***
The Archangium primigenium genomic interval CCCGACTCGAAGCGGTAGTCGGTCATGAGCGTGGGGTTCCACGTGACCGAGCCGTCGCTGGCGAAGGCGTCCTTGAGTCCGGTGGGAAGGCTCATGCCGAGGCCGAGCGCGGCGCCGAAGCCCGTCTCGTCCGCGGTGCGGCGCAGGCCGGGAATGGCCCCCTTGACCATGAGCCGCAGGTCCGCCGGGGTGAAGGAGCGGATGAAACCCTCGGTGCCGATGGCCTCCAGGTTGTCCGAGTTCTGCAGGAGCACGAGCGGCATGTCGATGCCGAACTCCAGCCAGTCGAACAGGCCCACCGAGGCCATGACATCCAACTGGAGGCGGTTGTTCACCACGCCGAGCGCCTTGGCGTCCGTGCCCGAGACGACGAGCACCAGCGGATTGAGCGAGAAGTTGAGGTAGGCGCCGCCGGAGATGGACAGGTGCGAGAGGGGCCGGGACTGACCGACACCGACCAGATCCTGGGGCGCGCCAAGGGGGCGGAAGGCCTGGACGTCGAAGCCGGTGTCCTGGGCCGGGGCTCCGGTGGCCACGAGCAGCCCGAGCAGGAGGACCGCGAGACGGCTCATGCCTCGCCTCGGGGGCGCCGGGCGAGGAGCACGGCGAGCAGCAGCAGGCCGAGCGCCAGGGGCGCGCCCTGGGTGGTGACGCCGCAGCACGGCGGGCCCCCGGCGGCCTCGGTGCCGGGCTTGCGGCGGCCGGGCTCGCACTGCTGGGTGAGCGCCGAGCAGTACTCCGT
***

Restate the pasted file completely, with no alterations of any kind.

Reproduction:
The Archangium primigenium genomic interval CCCGACTCGAAGCGGTAGTCGGTCATGAGCGTGGGGTTCCACGTGACCGAGCCGTCGCTGGCGAAGGCGTCCTTGAGTCCGGTGGGAAGGCTCATGCCGAGGCCGAGCGCGGCGCCGAAGCCCGTCTCGTCCGCGGTGCGGCGCAGGCCGGGAATGGCCCCCTTGACCATGAGCCGCAGGTCCGCCGGGGTGAAGGAGCGGATGAAACCCTCGGTGCCGATGGCCTCCAGGTTGTCCGAGTTCTGCAGGAGCACGAGCGGCATGTCGATGCCGAACTCCAGCCAGTCGAACAGGCCCACCGAGGCCATGACATCCAACTGGAGGCGGTTGTTCACCACGCCGAGCGCCTTGGCGTCCGTGCCCGAGACGACGAGCACCAGCGGATTGAGCGAGAAGTTGAGGTAGGCGCCGCCGGAGATGGACAGGTGCGAGAGGGGCCGGGACTGACCGACACCGACCAGATCCTGGGGCGCGCCAAGGGGGCGGAAGGCCTGGACGTCGAAGCCGGTGTCCTGGGCCGGGGCTCCGGTGGCCACGAGCAGCCCGAGCAGGAGGACCGCGAGACGGCTCATGCCTCGCCTCGGGGGCGCCGGGCGAGGAGCACGGCGAGCAGCAGCAGGCCGAGCGCCAGGGGCGCGCCCTGGGTGGTGACGCCGCAGCACGGCGGGCCCCCGGCGGCCTCGGTGCCGGGCTTGCGGCGGCCGGGCTCGCACTGCTGGGTGAGCGCCGAGCAGTACTCCGT